Assault and Battery on an Officer

assault and battery on an officer

In March of 2017 a Broken Arrow English professor was arrested on complaints of running a red light and driving under the influence.  While handcuffed during the arrest, the teacher lunged at the arresting officer.  He hit the officer with the handcuffs and tried to continue physically attacking the officer.  This resulted in felony Assault and Battery on an Officer charges.  If you find yourself in a situation like this, the following article explains the legal ramifications and what you may face.

LAWS:  Assault and Battery on an Officer

In Oklahoma, the law considers assault and battery on an officer a felony.  The specific law, 21 Okl.St.Ann. §649(B), states the anyone who “knowingly” on any police, sheriff or deputy, highway patrolman, correction officer, or other state peace officer is “guilty of a felony”.  This further includes the condition that the officer must be performing his or her officials duties when the assault and battery occurs.

Assault and Battery Must Exist

For assault and battery on an officer to stick, there must be a legitimate assault and/or battery claim.  An assault occurs when there is no physical contact, but a deliberate attempt to put the officer in fear of physical harm.  This could be verbally, through the use of threatening gestures, etc.

A battery though, is more complex.  An assault is putting the officer in apprehension or fear of harm, while a battery involves actual physical contact.  So hitting an officer with your body or an object is battery.  Attempting to reach for an officer’s gun is also a battery under law.  Therefore, if you commit an assault or battery on an officer while the officer is working, then you are eligible for these charges.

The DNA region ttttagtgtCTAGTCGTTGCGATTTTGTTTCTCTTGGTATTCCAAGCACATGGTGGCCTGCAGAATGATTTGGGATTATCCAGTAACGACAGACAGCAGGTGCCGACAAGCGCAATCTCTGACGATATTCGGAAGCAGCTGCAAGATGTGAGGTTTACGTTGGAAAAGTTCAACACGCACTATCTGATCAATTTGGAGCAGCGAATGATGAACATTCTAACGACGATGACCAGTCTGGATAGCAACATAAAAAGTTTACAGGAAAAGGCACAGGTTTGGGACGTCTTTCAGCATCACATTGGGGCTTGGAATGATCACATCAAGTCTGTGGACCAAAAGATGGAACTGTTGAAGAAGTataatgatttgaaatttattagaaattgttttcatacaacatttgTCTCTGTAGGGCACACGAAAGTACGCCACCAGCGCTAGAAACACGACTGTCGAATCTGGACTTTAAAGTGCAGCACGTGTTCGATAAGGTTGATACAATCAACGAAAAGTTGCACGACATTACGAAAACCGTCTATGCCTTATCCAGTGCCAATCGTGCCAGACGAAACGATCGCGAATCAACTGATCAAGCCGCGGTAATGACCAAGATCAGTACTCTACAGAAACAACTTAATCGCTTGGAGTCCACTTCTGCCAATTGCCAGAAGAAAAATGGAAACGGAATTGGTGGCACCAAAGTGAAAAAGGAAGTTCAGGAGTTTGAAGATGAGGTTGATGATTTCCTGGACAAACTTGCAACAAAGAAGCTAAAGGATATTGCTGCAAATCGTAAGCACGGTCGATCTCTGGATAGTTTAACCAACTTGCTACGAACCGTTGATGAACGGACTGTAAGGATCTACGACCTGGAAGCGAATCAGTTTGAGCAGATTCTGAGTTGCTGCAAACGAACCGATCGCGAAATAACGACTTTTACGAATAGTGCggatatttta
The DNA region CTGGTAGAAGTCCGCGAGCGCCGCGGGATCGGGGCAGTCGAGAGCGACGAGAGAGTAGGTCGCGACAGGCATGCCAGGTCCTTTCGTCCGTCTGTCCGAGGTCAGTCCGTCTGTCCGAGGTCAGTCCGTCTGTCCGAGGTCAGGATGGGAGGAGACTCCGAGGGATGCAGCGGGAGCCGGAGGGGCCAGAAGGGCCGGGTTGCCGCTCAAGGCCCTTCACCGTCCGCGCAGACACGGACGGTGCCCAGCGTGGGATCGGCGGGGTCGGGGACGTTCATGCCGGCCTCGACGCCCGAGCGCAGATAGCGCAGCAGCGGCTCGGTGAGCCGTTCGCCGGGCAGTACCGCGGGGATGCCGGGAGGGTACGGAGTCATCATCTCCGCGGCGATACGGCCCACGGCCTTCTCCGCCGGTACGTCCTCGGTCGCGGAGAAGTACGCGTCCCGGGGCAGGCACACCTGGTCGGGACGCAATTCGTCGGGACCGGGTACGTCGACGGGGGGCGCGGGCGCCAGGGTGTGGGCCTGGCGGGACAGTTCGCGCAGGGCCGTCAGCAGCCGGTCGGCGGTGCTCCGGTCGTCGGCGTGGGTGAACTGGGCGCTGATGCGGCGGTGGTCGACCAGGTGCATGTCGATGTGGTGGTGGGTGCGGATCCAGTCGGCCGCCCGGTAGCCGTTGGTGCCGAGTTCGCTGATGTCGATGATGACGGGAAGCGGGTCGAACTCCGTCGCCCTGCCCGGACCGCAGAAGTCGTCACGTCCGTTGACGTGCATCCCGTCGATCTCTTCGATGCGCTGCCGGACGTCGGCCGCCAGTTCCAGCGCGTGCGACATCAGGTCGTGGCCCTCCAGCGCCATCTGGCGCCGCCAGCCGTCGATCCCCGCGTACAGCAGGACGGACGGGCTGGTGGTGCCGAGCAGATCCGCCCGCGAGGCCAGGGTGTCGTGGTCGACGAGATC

ELUDING AN OFFICER CHARGES ALSO?  SEE OUR BLOG FOR MORE INFO.

Legal Consequences for A&B on an Officer

The law treats Assault and battery on an Officer with a higher standard.  Again, the law considers this charge felonious.  In Oklahoma, if facing felony charges, you generally will be subject to up to five years in prison and a possible fine reaching $500.  If convicted, the charge remains on your permanent record.  This is often a dis-qualifier for certain licensing and employment opportunities, and sometimes even housing.

Contact a Criminal Defense Lawyer in Oklahoma

Officers often find themselves in dangerous situations.  Tensions are always higher when an officer is present and on-duty.  This can cause volatile situations.  Let us present your side of things.  Our criminal defense attorneys have thousands of defense cases under their belt.  This gives them the know-how to navigate the legal system in a way most favorable to you.